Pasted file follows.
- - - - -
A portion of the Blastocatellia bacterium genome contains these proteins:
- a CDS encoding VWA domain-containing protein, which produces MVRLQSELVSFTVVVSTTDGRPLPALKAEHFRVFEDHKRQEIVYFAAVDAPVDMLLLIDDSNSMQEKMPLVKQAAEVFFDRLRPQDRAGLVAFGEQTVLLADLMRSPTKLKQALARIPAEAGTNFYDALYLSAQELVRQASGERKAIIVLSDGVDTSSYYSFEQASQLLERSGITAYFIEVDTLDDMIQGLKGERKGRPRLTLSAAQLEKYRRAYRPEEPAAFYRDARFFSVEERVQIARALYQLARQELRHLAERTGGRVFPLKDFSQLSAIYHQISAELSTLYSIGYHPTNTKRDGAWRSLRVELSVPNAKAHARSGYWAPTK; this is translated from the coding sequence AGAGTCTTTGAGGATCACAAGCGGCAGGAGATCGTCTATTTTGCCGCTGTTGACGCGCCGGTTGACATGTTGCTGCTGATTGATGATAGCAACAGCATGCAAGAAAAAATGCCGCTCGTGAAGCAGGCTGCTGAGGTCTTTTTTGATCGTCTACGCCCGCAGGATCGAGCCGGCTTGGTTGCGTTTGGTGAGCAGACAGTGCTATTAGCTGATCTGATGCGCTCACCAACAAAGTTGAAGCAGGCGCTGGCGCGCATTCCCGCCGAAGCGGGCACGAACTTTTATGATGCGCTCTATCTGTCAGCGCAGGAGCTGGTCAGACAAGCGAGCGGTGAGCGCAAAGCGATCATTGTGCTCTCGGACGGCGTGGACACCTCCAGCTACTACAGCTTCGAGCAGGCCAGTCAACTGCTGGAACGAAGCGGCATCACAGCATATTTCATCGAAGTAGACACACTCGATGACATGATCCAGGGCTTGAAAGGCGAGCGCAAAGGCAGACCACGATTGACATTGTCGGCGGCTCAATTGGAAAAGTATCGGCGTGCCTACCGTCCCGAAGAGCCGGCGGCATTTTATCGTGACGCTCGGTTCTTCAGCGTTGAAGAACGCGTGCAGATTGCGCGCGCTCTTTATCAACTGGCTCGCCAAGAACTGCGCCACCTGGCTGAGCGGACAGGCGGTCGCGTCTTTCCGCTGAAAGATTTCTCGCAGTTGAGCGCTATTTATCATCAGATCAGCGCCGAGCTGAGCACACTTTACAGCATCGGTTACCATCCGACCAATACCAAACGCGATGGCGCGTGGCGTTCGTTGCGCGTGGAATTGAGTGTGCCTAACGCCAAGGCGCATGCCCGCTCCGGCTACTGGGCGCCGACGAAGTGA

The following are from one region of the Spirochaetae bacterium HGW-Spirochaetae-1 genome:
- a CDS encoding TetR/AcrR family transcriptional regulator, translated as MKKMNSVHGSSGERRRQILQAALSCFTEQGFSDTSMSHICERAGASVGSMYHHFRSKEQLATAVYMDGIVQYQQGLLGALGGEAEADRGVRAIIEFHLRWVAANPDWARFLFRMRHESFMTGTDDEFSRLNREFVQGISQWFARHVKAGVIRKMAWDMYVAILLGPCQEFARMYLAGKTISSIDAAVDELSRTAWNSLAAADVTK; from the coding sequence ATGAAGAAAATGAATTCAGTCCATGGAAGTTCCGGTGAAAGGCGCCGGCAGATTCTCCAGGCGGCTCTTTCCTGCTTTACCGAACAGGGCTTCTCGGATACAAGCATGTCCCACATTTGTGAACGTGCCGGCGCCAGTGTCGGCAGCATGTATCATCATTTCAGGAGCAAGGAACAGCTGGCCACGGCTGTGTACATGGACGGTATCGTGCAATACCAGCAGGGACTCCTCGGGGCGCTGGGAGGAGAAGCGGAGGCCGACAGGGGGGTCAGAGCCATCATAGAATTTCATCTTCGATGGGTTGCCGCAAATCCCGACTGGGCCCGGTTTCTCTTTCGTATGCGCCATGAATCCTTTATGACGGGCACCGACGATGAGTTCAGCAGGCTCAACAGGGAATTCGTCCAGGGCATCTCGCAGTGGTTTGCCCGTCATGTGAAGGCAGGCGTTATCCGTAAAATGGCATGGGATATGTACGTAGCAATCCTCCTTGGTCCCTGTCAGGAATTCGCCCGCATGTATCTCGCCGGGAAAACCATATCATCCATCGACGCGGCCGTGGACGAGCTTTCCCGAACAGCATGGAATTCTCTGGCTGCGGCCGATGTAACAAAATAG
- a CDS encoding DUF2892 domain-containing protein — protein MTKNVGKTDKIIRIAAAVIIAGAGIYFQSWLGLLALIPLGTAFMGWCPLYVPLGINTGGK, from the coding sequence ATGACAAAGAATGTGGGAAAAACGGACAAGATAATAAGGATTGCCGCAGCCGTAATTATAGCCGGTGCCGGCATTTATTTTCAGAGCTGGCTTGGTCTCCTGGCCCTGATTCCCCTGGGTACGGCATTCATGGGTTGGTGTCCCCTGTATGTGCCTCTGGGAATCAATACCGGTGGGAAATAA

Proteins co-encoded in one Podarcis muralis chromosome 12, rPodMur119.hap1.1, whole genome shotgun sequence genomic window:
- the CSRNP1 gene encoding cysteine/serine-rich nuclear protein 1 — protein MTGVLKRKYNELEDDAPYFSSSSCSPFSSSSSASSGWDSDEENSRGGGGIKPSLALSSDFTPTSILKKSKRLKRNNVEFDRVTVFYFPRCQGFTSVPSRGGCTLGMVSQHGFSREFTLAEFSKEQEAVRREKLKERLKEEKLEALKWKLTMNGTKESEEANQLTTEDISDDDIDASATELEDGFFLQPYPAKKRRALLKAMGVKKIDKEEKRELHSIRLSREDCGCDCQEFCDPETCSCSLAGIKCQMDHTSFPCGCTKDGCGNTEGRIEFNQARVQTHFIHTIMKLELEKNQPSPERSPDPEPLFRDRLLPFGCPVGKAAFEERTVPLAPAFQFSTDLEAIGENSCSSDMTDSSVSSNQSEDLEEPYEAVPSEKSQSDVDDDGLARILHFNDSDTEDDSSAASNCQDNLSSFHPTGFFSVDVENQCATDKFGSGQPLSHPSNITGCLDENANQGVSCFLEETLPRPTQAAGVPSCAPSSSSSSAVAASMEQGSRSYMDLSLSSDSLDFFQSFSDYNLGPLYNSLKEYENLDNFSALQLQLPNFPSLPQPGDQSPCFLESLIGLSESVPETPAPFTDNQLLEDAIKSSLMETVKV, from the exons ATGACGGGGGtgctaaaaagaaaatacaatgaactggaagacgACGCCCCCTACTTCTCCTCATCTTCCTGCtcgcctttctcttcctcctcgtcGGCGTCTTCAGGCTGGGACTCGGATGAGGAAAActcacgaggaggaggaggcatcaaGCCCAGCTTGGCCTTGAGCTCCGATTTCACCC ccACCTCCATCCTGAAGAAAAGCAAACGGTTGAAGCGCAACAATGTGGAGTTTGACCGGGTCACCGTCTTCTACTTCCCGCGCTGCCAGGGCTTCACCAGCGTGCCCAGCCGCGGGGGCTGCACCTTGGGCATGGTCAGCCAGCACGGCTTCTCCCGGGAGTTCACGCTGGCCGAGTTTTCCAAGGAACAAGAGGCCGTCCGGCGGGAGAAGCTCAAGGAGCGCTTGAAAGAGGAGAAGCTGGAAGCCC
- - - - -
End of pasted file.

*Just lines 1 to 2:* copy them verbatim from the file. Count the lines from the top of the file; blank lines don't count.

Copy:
A portion of the Blastocatellia bacterium genome contains these proteins:
- a CDS encoding VWA domain-containing protein, which produces MVRLQSELVSFTVVVSTTDGRPLPALKAEHFRVFEDHKRQEIVYFAAVDAPVDMLLLIDDSNSMQEKMPLVKQAAEVFFDRLRPQDRAGLVAFGEQTVLLADLMRSPTKLKQALARIPAEAGTNFYDALYLSAQELVRQASGERKAIIVLSDGVDTSSYYSFEQASQLLERSGITAYFIEVDTLDDMIQGLKGERKGRPRLTLSAAQLEKYRRAYRPEEPAAFYRDARFFSVEERVQIARALYQLARQELRHLAERTGGRVFPLKDFSQLSAIYHQISAELSTLYSIGYHPTNTKRDGAWRSLRVELSVPNAKAHARSGYWAPTK; this is translated from the coding sequence AGAGTCTTTGAGGATCACAAGCGGCAGGAGATCGTCTATTTTGCCGCTGTTGACGCGCCGGTTGACATGTTGCTGCTGATTGATGATAGCAACAGCATGCAAGAAAAAATGCCGCTCGTGAAGCAGGCTGCTGAGGTCTTTTTTGATCGTCTACGCCCGCAGGATCGAGCCGGCTTGGTTGCGTTTGGTGAGCAGACAGTGCTATTAGCTGATCTGATGCGCTCACCAACAAAGTTGAAGCAGGCGCTGGCGCGCATTCCCGCCGAAGCGGGCACGAACTTTTATGATGCGCTCTATCTGTCAGCGCAGGAGCTGGTCAGACAAGCGAGCGGTGAGCGCAAAGCGATCATTGTGCTCTCGGACGGCGTGGACACCTCCAGCTACTACAGCTTCGAGCAGGCCAGTCAACTGCTGGAACGAAGCGGCATCACAGCATATTTCATCGAAGTAGACACACTCGATGACATGATCCAGGGCTTGAAAGGCGAGCGCAAAGGCAGACCACGATTGACATTGTCGGCGGCTCAATTGGAAAAGTATCGGCGTGCCTACCGTCCCGAAGAGCCGGCGGCATTTTATCGTGACGCTCGGTTCTTCAGCGTTGAAGAACGCGTGCAGATTGCGCGCGCTCTTTATCAACTGGCTCGCCAAGAACTGCGCCACCTGGCTGAGCGGACAGGCGGTCGCGTCTTTCCGCTGAAAGATTTCTCGCAGTTGAGCGCTATTTATCATCAGATCAGCGCCGAGCTGAGCACACTTTACAGCATCGGTTACCATCCGACCAATACCAAACGCGATGGCGCGTGGCGTTCGTTGCGCGTGGAATTGAGTGTGCCTAACGCCAAGGCGCATGCCCGCTCCGGCTACTGGGCGCCGACGAAGTGA